French designer fashion and perfume brand Lolita Lempicka became famous in 1997 with the release of the legendary Lolita Lempicka, which quickly rose in the ranks of the best selling women’s fragrances in the world. Inspired by fairytale and magical forests, Lolita Lempicka is a unique and playful perfume with notes of licorice, ivy, and violets.
That trend would be continued in 2000 with a male counterpart to Lolita Lempicka: Lolita Lempicka Au Masculin. Does this landmark masculine fragrance still stand the test of time more than twenty years later?
Lolita Lempicka Au Masculin is a soft, sweet, and romantic gourmand fragrance with a twist of licorice and absinthe. Elegantly presented, with great performance and good value for money, Au Masculin is worth owning, though its vintage touches might turn some off.
Want to know more? Let’s take a closer look at Lolita Lempicka’s Au Masculin.
Top Notes: absinthe, ivy, aniseed, licorice
Middle Notes: orgeat syrup (orange blossom, almond, rose), violet, rum, sandalwood
Base Notes: tonka beans, vanilla, cedar, praline, vetiver, labdanum
Lolita Lempicka Au Masculin is all about licorice.
First I’ll talk a little bit about my history with licorice. Most American readers will know that black licorice is really not a thing in the good ol’ US of A. Oh sure, you can buy it, but you’ll probably be the only one in the tri-state area doing so.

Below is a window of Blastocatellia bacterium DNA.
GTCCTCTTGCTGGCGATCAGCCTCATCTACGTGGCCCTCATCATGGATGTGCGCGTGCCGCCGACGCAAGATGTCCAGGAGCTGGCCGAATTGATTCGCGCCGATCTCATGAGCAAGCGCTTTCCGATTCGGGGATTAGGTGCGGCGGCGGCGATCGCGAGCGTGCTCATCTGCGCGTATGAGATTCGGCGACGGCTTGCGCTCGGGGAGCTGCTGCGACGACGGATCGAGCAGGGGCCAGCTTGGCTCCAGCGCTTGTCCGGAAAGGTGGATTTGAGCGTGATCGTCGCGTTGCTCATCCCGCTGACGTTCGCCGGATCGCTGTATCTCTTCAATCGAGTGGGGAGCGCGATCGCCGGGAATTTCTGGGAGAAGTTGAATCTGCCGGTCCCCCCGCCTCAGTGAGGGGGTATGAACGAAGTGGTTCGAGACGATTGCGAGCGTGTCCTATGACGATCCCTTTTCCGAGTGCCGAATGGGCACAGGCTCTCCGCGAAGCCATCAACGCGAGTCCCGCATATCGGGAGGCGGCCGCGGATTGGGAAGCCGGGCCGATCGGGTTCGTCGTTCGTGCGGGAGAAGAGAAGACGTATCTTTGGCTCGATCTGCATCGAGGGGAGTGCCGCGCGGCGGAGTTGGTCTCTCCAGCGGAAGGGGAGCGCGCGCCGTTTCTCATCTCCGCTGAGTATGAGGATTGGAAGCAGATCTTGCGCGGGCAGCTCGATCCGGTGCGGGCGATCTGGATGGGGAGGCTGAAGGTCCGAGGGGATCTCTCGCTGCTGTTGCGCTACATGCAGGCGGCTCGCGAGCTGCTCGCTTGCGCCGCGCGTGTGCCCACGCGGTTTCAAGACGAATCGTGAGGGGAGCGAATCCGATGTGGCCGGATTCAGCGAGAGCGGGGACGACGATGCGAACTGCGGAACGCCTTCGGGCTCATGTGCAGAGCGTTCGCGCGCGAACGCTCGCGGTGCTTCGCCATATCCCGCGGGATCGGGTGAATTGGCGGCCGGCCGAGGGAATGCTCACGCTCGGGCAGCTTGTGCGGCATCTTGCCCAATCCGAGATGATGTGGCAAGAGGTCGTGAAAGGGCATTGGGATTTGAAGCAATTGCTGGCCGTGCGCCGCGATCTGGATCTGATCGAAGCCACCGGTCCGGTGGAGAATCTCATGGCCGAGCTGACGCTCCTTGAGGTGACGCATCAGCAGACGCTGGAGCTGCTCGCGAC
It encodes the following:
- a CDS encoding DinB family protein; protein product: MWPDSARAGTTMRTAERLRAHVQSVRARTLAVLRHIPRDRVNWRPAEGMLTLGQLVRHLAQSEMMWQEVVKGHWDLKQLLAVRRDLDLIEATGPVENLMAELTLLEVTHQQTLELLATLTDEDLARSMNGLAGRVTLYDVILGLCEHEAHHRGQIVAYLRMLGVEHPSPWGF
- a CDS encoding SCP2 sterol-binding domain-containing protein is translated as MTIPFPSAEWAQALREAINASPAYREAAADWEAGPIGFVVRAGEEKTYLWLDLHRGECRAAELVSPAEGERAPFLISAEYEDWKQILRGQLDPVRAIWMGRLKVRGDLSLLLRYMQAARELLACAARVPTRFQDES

In America, sweet, red licorice (AKA Twizzlers) are favored over the black, herbal stuff. And so I spent most of my life not liking black licorice. I never hated it, but I never liked it either.
That all changed when I went to Europe, where black licorice is quite popular, especially in northern European countries like The Netherlands, Denmark, and Norway.
Even in southern Europe, though, you can find anise flavored drinks and sweets – take Italian sambuca and pizzelle, for example, anisette and pastis in France, Spanish anís, Greek ouzo, or Turkish rakı. While there, I developed a taste for licorice candies and liquors (though I still haven’t acquired the taste for salty liquorice), and now love the stuff.
Nothing better than some sambuca chased with a bit of coffee, am I right?
So I will say that I am quite inclined to enjoy this fragrance, being a lover of black licorice. That isn’t to say that you won’t enjoy Au Masculin if you don’t like licorice or anise; just know that the licorice, anise, and wormwood is quite noticeable.
The opening of Au Masculin immediately brings a few different things to mind. You certainly get a green ivy-vibe, an herbal twist, and some definite booziness which brings to mind absinthe, Jägermeister, and Chartreuse. However, from the outset the powdery vanilla and tonka of the base can be smelt loud and clear.
The clash between greenness and powdery coumarin sweetness immediately reminds me of barbershop fougère fragrances. It also instantly calls a few other 90s and early 2000s staples to mind: Jean Paul Gaultier’s Le Male (1995), Versace’s The Dreamer (1996), and Armani’s Code (2004). Yes, Au Masculin definitely smells like a product of its time, and that fresh, clean, powdery, cologne-like barbershop vibe remains throughout the life of the fragrance.
Personally, I quite like that part of the fragrance, as I own and love The Dreamer and quite like Le Male and Code. Smelling it instantly takes me back to the late 90s and early 2000s – the scents that people wore, the optimism and hope, the vibrancy of the times. It’s like a little time machine to a happier, simpler time. However, if you aren’t all that keen on fragrances like that, you might not enjoy Au Masculin.